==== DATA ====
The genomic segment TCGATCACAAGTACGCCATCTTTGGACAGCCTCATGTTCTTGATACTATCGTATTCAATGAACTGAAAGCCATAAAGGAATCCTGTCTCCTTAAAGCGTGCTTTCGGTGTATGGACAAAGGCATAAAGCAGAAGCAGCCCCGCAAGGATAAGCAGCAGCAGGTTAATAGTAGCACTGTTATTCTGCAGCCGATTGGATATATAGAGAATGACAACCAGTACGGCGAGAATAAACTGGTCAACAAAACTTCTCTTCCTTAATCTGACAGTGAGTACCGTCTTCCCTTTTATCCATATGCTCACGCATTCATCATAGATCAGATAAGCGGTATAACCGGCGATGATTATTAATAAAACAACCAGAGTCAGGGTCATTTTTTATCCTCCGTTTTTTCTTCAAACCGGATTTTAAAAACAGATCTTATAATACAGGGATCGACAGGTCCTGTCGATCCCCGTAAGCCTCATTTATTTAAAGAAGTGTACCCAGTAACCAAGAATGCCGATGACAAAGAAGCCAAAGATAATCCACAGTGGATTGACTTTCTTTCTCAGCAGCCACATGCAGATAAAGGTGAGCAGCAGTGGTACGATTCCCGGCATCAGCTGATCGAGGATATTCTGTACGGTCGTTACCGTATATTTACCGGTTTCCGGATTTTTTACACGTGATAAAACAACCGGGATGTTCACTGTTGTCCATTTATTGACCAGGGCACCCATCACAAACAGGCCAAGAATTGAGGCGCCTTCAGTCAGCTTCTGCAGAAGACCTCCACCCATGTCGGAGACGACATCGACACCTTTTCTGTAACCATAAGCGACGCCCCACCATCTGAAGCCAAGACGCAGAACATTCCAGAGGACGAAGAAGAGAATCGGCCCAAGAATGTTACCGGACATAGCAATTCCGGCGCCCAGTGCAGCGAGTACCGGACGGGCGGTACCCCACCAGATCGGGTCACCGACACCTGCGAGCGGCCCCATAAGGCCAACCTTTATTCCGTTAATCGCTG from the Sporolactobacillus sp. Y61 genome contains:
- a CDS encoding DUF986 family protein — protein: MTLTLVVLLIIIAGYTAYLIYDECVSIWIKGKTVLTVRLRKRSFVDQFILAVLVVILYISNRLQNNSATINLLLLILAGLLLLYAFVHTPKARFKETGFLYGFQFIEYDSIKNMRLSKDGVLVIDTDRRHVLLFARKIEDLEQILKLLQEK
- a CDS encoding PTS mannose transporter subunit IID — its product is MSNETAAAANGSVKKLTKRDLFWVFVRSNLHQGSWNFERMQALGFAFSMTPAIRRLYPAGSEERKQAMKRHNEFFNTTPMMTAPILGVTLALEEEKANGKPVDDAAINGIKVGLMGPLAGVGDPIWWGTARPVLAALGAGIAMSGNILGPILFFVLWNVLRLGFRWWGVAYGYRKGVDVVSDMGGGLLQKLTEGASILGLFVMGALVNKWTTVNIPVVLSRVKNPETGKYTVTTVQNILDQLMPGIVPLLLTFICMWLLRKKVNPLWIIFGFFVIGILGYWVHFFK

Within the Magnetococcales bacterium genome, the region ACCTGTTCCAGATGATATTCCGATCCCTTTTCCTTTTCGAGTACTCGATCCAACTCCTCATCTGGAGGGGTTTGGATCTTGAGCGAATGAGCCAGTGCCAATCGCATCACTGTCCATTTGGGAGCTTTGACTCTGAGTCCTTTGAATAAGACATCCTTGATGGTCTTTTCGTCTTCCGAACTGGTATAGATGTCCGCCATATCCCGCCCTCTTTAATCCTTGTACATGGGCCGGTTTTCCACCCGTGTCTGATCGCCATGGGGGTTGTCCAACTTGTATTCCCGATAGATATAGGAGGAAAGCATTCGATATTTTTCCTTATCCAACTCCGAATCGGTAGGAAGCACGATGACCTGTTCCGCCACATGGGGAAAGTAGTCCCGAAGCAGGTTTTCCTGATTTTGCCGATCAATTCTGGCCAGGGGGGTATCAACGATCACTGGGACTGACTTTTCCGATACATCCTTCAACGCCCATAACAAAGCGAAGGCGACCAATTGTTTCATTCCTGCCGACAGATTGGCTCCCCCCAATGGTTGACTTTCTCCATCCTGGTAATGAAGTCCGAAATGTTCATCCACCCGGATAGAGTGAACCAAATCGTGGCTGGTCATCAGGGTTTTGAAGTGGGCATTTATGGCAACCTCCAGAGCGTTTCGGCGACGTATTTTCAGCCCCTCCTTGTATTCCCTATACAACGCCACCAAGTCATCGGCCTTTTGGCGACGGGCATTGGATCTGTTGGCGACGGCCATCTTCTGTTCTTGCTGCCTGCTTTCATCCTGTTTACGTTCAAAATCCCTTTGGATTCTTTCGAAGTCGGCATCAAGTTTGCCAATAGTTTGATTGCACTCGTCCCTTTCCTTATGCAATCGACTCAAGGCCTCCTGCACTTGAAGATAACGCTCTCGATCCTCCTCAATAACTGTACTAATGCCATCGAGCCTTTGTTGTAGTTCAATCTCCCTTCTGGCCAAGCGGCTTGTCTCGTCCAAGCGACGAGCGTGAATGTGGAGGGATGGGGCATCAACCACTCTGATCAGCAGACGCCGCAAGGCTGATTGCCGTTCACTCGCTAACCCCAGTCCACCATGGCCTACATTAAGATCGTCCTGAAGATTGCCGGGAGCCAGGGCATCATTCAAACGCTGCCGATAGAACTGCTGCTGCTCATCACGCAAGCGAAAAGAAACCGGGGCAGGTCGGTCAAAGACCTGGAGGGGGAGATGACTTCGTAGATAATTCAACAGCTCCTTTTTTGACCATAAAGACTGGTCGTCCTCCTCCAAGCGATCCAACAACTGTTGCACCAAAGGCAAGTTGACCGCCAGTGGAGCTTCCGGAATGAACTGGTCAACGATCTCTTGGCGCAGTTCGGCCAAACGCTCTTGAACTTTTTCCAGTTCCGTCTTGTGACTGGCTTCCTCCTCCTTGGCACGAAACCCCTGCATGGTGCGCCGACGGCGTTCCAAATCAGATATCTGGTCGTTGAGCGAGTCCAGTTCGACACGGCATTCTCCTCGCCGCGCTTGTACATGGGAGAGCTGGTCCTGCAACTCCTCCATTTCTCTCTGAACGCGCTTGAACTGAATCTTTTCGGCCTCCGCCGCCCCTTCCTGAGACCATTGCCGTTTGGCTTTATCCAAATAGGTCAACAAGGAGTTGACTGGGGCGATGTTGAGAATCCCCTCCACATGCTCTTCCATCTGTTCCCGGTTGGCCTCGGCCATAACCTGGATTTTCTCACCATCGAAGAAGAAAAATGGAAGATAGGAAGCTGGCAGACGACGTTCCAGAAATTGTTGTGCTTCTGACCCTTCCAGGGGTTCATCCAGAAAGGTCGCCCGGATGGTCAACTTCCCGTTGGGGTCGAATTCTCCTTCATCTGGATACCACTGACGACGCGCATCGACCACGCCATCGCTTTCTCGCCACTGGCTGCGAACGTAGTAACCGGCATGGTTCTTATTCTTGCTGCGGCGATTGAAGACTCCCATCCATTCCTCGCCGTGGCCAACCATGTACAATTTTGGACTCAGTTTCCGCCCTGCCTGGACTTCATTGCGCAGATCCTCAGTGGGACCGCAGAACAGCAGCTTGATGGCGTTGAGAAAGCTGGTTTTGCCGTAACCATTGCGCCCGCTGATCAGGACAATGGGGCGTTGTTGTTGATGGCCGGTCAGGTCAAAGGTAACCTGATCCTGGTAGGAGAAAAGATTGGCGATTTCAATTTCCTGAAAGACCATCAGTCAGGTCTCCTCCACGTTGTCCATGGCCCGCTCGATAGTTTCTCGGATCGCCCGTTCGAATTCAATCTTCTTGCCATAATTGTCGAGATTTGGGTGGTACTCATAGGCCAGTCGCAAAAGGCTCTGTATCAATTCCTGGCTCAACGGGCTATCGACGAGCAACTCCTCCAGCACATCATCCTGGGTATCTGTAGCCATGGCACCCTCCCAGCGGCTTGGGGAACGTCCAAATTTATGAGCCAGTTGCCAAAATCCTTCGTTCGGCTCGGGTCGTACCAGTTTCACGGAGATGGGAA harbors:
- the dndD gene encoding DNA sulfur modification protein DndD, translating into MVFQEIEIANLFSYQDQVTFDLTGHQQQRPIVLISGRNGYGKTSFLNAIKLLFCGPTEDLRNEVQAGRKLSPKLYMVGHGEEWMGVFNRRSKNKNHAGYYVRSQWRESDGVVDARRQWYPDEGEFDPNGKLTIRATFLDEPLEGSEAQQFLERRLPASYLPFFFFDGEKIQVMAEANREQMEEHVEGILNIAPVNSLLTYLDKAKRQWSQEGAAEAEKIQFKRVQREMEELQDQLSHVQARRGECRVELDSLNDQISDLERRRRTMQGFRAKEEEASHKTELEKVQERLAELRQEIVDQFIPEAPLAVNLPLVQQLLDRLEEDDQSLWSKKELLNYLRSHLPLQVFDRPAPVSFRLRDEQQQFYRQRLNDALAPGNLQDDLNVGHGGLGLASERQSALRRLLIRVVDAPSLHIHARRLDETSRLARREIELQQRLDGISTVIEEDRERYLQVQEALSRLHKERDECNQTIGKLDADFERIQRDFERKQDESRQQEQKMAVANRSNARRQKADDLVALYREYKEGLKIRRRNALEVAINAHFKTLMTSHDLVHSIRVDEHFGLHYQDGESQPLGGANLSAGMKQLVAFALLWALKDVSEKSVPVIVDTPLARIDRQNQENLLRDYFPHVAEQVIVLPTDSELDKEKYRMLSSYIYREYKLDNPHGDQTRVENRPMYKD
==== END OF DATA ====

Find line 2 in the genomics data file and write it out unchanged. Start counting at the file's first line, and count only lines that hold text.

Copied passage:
- a CDS encoding DUF986 family protein — protein: MTLTLVVLLIIIAGYTAYLIYDECVSIWIKGKTVLTVRLRKRSFVDQFILAVLVVILYISNRLQNNSATINLLLLILAGLLLLYAFVHTPKARFKETGFLYGFQFIEYDSIKNMRLSKDGVLVIDTDRRHVLLFARKIEDLEQILKLLQEK